Iron. Iron from plant sources is less easily absorbed than iron in meat. This lower bioavailability means that iron intake for vegetarians should be higher than the RDA for nonvegetarians. Vegetarian food sources of iron include soy foods like soybeans, tempeh, and tofu; legumes like lentils and chickpeas; and fortified cereals. Iron absorption is enhanced by vitamin C.

Zinc. Zinc plays a role in many key body functions, including immune system response, so it's important to get enough of it, which vegans can do by eating nuts, legumes, miso and other soy products, pumpkin and sunflower seeds, tahini, wheat germ, and whole-grain breads and cereals.

Riboflavin. This B vitamin, which is important for growth and red blood cell production, can be found in almonds, mushrooms, broccoli, figs, sweet potatoes, soybeans, wheat germ, and fortified cereals and enriched bread.

Eating a Vegetarian Diet

    If your child is interested in becoming a vegan, you might be wondering if a vegetarian diet will be feasible and provide sufficient nutrients. It's important to consider a few factors before making any major dietary changes.

    Kids can follow a vegetarian diet and still get what they need to grow healthy and strong, but it will require careful label reading and extra effort to make sure nutrition guidelines are  met.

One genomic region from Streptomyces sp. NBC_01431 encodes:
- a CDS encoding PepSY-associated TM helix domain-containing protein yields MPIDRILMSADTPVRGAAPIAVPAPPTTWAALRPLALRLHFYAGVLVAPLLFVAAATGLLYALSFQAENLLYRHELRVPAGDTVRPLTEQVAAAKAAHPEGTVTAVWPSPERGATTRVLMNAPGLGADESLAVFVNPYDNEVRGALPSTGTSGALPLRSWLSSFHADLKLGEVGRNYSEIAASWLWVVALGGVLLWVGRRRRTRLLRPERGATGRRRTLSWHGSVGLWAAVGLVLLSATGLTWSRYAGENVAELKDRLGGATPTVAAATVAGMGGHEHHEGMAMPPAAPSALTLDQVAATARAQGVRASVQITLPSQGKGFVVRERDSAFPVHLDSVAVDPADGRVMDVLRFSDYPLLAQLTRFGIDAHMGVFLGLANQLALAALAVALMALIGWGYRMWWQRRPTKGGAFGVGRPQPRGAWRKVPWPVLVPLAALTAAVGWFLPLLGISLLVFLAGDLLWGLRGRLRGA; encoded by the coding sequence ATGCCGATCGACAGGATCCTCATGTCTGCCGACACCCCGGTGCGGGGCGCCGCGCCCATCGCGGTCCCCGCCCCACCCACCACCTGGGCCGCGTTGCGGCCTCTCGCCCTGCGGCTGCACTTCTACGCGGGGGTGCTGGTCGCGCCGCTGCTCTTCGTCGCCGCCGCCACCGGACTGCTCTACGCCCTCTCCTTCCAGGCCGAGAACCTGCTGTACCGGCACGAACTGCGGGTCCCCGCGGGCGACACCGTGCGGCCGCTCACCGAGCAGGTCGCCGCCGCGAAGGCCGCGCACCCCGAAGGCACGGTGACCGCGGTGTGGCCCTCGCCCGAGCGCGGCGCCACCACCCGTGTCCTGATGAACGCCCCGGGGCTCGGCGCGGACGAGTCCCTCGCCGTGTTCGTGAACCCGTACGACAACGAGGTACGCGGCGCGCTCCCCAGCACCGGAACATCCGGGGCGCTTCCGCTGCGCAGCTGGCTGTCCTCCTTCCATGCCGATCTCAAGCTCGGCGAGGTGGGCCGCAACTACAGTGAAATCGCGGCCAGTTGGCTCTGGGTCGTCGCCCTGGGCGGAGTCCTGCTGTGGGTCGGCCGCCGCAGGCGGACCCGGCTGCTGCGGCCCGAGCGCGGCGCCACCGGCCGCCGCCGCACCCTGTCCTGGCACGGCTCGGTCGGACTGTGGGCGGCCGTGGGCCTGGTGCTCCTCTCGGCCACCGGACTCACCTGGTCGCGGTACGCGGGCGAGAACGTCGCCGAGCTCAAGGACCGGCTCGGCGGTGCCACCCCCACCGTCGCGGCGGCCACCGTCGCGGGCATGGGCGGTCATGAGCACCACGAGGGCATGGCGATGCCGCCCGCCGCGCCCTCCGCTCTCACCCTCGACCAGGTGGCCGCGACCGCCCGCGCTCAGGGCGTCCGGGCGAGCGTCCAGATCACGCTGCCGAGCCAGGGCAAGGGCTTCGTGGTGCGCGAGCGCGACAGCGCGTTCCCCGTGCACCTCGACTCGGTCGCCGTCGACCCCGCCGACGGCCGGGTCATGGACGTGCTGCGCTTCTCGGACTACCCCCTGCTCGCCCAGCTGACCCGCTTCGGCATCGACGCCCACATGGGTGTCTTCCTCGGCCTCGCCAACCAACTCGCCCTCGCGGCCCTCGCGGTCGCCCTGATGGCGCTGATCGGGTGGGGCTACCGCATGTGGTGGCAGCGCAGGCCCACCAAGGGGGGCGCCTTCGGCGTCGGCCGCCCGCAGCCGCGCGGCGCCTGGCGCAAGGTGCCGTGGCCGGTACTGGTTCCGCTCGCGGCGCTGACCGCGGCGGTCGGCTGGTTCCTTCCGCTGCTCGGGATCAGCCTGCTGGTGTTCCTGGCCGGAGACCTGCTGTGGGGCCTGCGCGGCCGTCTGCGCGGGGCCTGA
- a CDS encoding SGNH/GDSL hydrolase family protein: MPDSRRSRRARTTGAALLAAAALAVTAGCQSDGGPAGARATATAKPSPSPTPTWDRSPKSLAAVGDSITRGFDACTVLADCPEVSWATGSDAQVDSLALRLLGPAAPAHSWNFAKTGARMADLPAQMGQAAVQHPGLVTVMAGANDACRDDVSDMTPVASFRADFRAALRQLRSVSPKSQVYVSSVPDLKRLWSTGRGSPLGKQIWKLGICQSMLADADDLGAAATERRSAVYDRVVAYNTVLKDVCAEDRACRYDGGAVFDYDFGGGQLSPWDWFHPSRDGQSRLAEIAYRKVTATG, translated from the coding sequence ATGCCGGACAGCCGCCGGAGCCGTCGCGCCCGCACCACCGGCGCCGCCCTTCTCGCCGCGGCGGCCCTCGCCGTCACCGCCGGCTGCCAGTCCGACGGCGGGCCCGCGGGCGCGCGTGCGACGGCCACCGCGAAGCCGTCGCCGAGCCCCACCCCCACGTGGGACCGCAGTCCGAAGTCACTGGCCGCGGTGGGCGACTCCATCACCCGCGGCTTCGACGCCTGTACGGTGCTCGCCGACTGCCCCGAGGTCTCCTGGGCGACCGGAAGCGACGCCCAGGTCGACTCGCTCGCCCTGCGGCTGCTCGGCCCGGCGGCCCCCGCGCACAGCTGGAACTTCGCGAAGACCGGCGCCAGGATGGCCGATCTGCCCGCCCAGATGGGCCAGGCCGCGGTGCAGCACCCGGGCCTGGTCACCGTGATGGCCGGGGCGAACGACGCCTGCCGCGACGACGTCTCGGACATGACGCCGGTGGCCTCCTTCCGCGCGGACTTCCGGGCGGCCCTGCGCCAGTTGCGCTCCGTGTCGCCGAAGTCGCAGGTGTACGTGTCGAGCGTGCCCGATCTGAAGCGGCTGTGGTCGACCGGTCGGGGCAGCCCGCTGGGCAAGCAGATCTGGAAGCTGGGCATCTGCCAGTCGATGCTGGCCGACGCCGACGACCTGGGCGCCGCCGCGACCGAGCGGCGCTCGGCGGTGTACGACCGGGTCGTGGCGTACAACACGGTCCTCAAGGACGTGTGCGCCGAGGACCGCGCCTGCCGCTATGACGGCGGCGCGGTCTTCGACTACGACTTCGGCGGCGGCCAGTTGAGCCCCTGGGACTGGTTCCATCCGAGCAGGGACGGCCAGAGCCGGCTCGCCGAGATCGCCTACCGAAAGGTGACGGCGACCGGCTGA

Anyone following a vegetarian diet has to be a meticulous label-reader. No federal regulation dictates the use of the words "vegetarian" or "vegan" in the United States. To be sure a food truly is "suitable for vegans," check the label — what might be vegetarian isn't necessarily vegan.

    Vegans are by no means stuck eating boring foods with little variety. But if you, your child, or someone else in your family is considering becoming a vegetarian or wondering whether it's realistic to stop eating animal-based foods, it might pay to start slowly.

    A wide array of meat alternatives can be found in almost every grocery store. Tasty frozen veggie burgers, chicken and meat substitutes, sausage alternative, fake bacon, and tofu dogs can help make the transition to a vegetarian diet convenient and easy.

    And many foods you probably already have are suitable — most breakfast cereals are vegetarian as are many crackers, cookies, and baked goods.

    For more information, consider talking to a registered dietician familiar with vegetarian diets and look for vegetarian cookbooks that can help you plan and prepare healthy meatless meals.

Help to answer these questions: 

Do vegetarians live longer?
Do vegetarians drink alcohol?
Do humans need meat?
Why being a vegetarian is bad?
Are vegetarians thinner?
Can vegetarians eat cheese?
Do vegetarians eat eggs?